How to make my .exe autorun in Windows?

I've tried to write it in Registry with winreg, but I've got "Access Denied" error

Which register key did you try to write? If it is in HKEY_LOCAL_MACHINE you must run it as administrator.


Where exactly did you try to write?


Did you also use those double backslash in the command you used? You should only use a single one. A double backslash is only necessary to escape the backslash when using C/C++ or Rust to write to the registry.

Yes, I use it in code too.

In code the \ after HKEY_CURRENT_USER also needs to be doubled.

Oh, my bad, my path in Rust is actually HKEY_CURRENT_USER\\SOFTWARE\\Microsoft\\Windows\\CurrentVersion\\Run

You probably want to use raw strings, like this:

let key = r#"HKEY_CURRENT_USER\SOFTWARE\Microsoft\Windows\CurrentVersion\Run"#;

No need for double-backslashes that way.


Thanks, will try it!

Thanks! Solution is this code:

use std::path::Path;
use winreg::enums::*;
use winreg::RegKey;

fn main() {
    let key = r#"HKEY_CURRENT_USER\SOFTWARE\Microsoft\Windows\CurrentVersion\Run"#;
    let hkcu = RegKey::predef(HKEY_CURRENT_USER);
    let path = Path::new("Software").join("Microsoft").join("Windows").join("CurrentVersion").join("Run");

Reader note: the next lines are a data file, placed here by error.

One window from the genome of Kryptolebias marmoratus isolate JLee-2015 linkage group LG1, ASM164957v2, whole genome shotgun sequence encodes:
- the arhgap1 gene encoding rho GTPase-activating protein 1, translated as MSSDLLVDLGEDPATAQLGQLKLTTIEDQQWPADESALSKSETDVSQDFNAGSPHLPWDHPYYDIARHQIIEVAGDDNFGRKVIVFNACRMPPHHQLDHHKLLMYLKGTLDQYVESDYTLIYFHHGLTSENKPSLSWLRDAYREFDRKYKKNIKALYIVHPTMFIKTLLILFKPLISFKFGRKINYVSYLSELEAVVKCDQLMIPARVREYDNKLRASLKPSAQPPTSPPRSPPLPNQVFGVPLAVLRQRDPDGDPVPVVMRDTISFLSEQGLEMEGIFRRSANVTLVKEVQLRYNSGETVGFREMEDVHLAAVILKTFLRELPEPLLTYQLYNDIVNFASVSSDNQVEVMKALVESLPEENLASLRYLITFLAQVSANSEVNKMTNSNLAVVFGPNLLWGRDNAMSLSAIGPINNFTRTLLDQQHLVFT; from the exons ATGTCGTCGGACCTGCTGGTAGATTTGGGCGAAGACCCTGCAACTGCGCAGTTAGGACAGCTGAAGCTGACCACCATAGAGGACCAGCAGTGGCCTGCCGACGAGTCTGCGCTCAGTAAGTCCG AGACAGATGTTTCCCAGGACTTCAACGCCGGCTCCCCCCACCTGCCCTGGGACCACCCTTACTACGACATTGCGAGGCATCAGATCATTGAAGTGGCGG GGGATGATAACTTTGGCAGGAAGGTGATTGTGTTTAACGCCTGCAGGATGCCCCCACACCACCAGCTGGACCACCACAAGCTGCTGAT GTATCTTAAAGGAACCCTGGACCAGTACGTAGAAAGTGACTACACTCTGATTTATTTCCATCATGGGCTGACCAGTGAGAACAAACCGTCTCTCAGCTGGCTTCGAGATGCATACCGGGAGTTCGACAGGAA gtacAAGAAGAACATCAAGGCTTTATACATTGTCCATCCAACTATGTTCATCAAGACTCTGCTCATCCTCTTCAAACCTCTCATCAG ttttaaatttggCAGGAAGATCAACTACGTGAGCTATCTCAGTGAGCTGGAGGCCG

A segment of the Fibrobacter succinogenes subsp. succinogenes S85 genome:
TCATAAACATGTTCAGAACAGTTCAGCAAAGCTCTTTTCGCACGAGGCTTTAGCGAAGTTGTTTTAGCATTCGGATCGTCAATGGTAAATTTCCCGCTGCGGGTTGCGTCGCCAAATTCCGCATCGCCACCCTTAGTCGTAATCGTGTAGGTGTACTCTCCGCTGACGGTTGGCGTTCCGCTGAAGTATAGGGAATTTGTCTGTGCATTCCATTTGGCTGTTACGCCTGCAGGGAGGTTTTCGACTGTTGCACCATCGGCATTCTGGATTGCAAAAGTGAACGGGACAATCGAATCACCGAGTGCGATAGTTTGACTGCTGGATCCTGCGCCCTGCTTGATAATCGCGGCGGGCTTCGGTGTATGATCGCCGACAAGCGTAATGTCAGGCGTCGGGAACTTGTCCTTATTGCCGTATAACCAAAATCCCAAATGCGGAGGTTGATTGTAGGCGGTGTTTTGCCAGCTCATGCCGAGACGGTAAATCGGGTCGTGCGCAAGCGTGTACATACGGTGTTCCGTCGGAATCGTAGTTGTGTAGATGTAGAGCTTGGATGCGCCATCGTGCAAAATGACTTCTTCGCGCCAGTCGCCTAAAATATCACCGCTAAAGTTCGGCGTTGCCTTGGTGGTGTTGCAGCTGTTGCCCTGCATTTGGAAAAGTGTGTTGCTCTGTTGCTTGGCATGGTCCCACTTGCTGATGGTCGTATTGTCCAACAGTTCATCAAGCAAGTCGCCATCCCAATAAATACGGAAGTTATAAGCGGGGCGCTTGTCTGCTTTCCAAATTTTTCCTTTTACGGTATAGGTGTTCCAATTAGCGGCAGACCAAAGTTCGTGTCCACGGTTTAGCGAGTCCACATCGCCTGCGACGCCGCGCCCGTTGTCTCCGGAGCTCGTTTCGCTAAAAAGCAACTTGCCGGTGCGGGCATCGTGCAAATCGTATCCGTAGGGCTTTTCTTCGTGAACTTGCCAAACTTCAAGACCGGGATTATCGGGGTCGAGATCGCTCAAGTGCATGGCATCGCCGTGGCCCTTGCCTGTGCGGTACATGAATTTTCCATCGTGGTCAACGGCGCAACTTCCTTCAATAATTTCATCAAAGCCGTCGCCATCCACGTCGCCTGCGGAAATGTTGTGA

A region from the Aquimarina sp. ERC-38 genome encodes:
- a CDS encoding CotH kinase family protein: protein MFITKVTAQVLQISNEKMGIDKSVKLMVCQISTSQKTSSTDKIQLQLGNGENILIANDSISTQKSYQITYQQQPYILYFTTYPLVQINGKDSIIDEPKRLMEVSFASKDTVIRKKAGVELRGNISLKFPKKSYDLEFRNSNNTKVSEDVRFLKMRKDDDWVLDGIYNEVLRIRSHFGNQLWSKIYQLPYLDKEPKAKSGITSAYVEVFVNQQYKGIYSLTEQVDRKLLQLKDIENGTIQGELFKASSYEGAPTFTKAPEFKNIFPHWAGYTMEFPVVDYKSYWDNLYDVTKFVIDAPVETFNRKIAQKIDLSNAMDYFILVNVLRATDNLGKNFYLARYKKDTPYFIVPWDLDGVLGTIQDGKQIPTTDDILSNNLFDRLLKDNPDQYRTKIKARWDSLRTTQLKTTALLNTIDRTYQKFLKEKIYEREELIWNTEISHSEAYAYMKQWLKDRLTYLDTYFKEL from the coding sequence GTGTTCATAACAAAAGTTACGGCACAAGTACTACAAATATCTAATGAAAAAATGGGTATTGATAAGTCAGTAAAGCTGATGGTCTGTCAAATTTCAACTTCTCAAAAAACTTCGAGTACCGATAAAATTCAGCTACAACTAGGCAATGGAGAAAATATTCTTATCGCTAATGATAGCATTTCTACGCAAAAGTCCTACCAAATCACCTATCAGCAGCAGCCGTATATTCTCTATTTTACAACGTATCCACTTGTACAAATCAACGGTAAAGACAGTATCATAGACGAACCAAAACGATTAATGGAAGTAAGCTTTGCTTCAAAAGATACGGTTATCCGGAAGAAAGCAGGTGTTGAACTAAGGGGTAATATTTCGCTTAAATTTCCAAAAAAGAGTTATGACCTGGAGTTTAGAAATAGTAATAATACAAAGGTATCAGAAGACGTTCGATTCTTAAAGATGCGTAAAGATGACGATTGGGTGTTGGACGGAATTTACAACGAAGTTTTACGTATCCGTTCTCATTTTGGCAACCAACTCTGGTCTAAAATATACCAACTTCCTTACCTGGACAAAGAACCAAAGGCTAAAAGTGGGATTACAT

let (key, disp) = hkcu.create_subkey(&path).unwrap();
    key.set_value("Path", &"written by Rust").unwrap();
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Are registry paths actual Paths in the Rust sense?

I often run into this with URL paths which certainly are not, but with the registry being deeply embedded into the OS maybe registry paths are?

Huh, interesting questions. Well it is a Windows path. The root is omitted when using registry APIs but the full NT path would be:


For the most part, the current Path API simply assumes all paths are bytes separated by one or more platform specific separator. So registry paths do fit that bill, with or without the root.

However, conceptually Path is meant to represent a file path. That is, something you use with the platform's file APIs. So in that sense it's technically wrong to use path for anything else even if it works at the moment.

If Rust ever gets proper handling of Win32 file paths, it's possible that using it for the registry could have unexpected results. But then again, Rust has pretty strong backwards compatibility guarantees for the std.

In short, it's probably wrong but it works for the most part.

But it's example from winreg docs

Sure. But technically winreg is wrong to use it in the example because a win32 file path is not used the same as a registry path (i.e. the APIs to use them are entirely separate).

But as I said it should work for joining paths and is without the hassle of making a new type. So how much this bothers you is up to you.

winreg actually uses AsRef<OsStr> which Path implements.

Which is great. But the example shows using Path. Which is what it is.